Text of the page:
The board exams are around the corner, followed by the JEE Main. What’s your strategy to optimise your performance in both?
Many students must be anxious how to simultaneously balance the Boards along with their IIT-JEE preparation. JEE requires in-depth knowledge of concepts, whereas in the Board exam, students need to memorise these concepts.
Here are some important tips to help students optimise their performance in both the exams.
Prepare without losing tempo: While the students are preparing for two different examinations, the good thing is that the syllabi and the paper setting authorities are common. Sometimes, students tend to exclusively focus on the Board-type questions and start losing touch with the JEE-type questions. However, one must understand that if one is preparing for JEE, one is automatically preparing for the Boards. The focus should be on understanding the concepts rather than mugging them up. Physics, Chemistry and Mathematics remain the same; if one has a thorough understanding of the subject, one should be comfortable answering questions in both types of examinations. One should continue to take JEE mock tests even during this period. In fact, there are some students who take JEE tests even during the preparatory holidays between two Board exams and do exceedingly well.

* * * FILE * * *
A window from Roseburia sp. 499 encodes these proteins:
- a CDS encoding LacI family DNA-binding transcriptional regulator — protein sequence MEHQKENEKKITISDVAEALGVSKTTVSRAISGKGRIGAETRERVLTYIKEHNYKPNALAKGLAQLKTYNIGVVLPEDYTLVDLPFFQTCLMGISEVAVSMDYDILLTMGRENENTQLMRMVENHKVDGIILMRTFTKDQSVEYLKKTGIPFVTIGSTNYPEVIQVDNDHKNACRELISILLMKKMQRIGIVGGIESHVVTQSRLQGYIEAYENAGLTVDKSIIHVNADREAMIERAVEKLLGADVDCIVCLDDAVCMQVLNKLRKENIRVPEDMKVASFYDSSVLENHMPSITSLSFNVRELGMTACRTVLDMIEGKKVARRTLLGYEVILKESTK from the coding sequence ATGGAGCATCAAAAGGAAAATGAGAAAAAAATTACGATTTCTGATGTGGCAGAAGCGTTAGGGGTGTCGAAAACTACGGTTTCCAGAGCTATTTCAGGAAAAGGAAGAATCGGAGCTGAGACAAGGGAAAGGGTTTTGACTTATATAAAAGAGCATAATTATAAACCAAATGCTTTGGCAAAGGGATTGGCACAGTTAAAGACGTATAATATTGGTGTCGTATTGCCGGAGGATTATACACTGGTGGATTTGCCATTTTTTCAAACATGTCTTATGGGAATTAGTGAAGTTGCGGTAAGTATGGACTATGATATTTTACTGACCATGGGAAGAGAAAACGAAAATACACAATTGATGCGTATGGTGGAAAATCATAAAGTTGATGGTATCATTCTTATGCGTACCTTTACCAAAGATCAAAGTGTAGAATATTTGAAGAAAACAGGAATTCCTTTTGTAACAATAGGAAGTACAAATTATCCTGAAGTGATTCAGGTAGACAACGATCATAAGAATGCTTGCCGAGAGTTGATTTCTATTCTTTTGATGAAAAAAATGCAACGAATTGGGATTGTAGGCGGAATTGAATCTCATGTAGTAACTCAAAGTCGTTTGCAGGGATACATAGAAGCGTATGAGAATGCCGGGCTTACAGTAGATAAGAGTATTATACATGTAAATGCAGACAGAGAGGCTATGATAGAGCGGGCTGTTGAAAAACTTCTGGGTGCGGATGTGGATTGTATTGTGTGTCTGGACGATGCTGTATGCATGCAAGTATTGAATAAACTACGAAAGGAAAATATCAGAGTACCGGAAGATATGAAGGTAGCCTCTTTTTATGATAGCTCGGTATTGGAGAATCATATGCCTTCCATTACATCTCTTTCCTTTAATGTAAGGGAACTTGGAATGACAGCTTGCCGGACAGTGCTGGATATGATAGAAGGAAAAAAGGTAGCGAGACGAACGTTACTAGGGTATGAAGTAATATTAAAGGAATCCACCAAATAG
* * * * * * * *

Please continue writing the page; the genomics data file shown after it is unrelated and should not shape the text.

Mock tests to clarify doubts: There is a popular saying: “If you want to succeed, double your failure rate.” The essence of the statement in the context of exams is that the students should not be scared of trying new problems. The more problems we are exposed to before the actual exam, the more is the likelihood that we would get it right if a similar problem is asked in the actual exam.
Special emphasis : There are certain sub-topics in various subjects which generally get more weightage in the Boards because the questions are subjective-type. There are also some topics which are part of JEE Main but not part of the JEE Advanced exam which some students tend to ignore during their preparation.
For example, in physics, the chapters on semiconductor devices, communications systems and electromagnetic waves are part of JEE Main and the Board exam but are not part of the Advanced exam. Students should carefully study these chapters along with the questions from the sample papers so that they can comfortably handle descriptive questions from these chapters.
A good source to prepare these chapters would be an archive of JEE Main/ AIEEE questions of the previous years for JEE Main along with a good collection of sample papers for the Board exam.
Communicate clearly : While both the Board exams as well as the JEE Main paper are set by CBSE, the approach required for attempting the exams is entirely different. A JEE exam is an objective-type exam where it is not important to go through the steps of calculation; one may do all the calculations in one’s head or just some rough scribbling on the question paper. What matters is that you tick the right option. However, in the Boards, your working out of the intermediate steps is as important as getting the final answer correct. Some extremely bright students tend to lose marks in the Board examinations not because of their lack of knowledge, but only because of poor presentation and skipping the steps.